Gerald Sinstadt: Telepathy experiments can reflect badly in the search for proof
BACK in the 1970s when Bill Shankly was laying the foundations of a Liverpool team that would go on to rule Europe, Kevin Keegan and John Toshack formed a remarkable partnership.
For a couple of seasons, the Englishman and the Welshman, the little and large of the Anfield attack, were irresistible.
When they were not scoring goals they were making them for each other.
So instinctively did they read each other's moves people remarked that at times the pair seemed to have a telepathic relationship.
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Now telepathy has long been a fascinating subject, but despite its frequent appearance in fiction, actually proving its existence has been elusive.
There was a series of popular television and radio programmes in which an Australian husband and wife, the Piddingtons, apparently transmitted thoughts even when in separate, locked rooms miles apart.
Was it just a brilliant act, or was it genuinely telepathic?
Nobody seemed to know, but it was not for lack of trying to find out.
There is a very primitive basic test that is sometimes thought to give a clue.
At Granada Television, we seized on it to see if it would tell us anything about Keegan and Toshack.
With their agreement, we sat them back to back on a narrow bench, Keegan facing the camera, Toshack looking away.
The camera was then positioned where it could see, as it were, straight down the line over their heads.
On cue, Toshack held up a card which the camera could see before panning down to Keegan's face. There was a series of three cards each bearing a different shape.
Telepathy from one to the other would, we hoped, enable Keegan to visualise the card.
The first shape was a triangle. Keegan was seen concentrating hard before saying, "Triangle."
Of course, the odds against him getting it right were only two to one. But the experiment continued – square, square, triangle, circle – each subjected to intense thought before being correctly identified.
It looked as though Friday's "Kick Off" show had a scoop that would make Saturday's front pages. Until Keegan collapsed in helpless giggles to confess that he could see the cards reflected in the camera lens.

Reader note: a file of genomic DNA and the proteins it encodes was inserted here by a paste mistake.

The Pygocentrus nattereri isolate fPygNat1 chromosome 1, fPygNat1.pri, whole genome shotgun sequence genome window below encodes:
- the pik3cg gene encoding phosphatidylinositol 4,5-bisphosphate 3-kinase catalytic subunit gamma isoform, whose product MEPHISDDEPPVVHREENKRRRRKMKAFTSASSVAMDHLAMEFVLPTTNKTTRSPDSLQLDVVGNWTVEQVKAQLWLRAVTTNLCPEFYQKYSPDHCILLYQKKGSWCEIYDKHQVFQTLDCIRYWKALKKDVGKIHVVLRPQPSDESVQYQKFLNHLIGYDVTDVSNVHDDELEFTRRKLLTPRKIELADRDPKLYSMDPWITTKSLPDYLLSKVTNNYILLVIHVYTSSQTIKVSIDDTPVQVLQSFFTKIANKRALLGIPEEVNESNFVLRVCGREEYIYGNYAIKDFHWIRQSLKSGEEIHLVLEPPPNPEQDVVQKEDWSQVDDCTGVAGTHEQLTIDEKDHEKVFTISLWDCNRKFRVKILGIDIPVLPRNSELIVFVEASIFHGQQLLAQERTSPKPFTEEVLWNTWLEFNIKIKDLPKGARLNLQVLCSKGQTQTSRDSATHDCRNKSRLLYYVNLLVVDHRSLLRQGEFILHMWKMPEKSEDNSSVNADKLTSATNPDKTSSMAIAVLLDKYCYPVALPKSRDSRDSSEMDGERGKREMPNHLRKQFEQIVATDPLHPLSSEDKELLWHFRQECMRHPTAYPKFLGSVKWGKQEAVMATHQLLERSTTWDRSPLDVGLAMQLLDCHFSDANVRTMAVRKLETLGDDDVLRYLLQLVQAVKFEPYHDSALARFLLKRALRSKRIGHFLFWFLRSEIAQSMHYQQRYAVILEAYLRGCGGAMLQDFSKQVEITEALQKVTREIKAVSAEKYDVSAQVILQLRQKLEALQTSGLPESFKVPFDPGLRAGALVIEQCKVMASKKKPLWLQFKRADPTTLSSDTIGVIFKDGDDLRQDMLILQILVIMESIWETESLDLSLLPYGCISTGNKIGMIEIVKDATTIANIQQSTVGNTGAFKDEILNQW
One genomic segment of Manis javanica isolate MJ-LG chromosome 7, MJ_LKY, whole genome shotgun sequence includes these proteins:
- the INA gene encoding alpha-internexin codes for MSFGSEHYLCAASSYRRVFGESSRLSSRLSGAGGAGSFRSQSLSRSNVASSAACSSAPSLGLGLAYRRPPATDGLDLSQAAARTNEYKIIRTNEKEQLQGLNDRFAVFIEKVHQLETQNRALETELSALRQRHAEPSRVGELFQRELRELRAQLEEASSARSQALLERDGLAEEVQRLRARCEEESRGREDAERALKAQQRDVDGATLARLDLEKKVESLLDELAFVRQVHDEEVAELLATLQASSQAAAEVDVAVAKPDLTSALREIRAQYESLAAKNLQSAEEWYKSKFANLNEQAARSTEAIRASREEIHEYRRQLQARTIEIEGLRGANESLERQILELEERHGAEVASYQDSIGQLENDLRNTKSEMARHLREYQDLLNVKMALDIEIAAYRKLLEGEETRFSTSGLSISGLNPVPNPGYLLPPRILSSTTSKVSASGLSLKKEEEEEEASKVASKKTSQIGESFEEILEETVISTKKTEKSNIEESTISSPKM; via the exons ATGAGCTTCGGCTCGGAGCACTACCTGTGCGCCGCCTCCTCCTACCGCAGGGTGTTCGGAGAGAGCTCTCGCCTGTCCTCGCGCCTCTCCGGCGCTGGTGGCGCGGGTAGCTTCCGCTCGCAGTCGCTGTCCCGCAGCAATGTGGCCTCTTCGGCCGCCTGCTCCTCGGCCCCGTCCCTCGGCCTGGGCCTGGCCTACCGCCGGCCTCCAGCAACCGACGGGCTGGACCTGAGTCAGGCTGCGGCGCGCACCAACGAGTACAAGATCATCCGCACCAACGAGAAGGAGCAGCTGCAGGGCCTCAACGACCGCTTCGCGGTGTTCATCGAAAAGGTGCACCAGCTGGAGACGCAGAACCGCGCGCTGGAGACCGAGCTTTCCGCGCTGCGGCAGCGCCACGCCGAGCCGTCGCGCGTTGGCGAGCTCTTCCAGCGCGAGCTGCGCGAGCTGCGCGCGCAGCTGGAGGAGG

Subsequently, discredited telepathy disappeared from Granada and the wider football media.
But recent developments in neuroscience may mean that a comeback will be possible.
This is thanks to a startling discovery by Professor Miguel Nicolelis of Duke University in Durham, North Carolina.
Yes, you are right, the clever professor is a newcomer to the sports section, but maybe not for ever. Because of his work with rats.
I may have to simplify a bit here, science not being my strong subject. But in essence, the prof claims that by inserting a chip in a rat's brain it was possible for it to communicate with another rodent similarly equipped.
In the experiment one rat guided another to where food was concealed.
What's more, it apparently worked when one rat was in North Carolina and its telepathic partner was in Brazil. Impressive or what?
Of course, this may feel dangerously close to science fiction, but remember how HG Wells and Jules Verne, not to mention Leonardo da Vinci, were ahead of their time.
But where, you will be asking, does this connect with football?
It is not for this column to suggest – perish the thought – that rats might have more advanced brains than Premier League full-backs.
Nevertheless, it is surely permissible to speculate about where this might lead the game, say 50 years from now.
Imagine the manager no longer having a chip on his shoulder with the referee.
Instead, with a chip in his brain he'll be sending out his team all prepared with matching chips.
No more dancing up and down on the touchline, no more frantic semaphore.
No sooner does he perceive a weakness in the opposition than he begins emitting brain waves to his men on the pitch... 4-4-2 switches in an instant to 3-5-2.
But his opposite number, not in the dug-out but high in the stand studying the moves on his extra-smart phone, orders a quick counter and wins a corner.
To deal with that the defenders are told to adopt zonal defence and ...
Enough. This is no longer the game as we know it, or as Keegan and Toshack knew it.
This is science fiction chess with footballers. This column says rats to Professor Miguel Nicolelis of Duke University in Durham, North Carolina.
If it ever came to this, I would retire to watch my home town team struggling in the lower reaches of the pyramid on their tidy little ground across the road from the cemetery.
You will say it couldn't happen. They said that about goal line technology didn't they, but next season it will no longer be an abstract argument.
Just be careful what you wish for.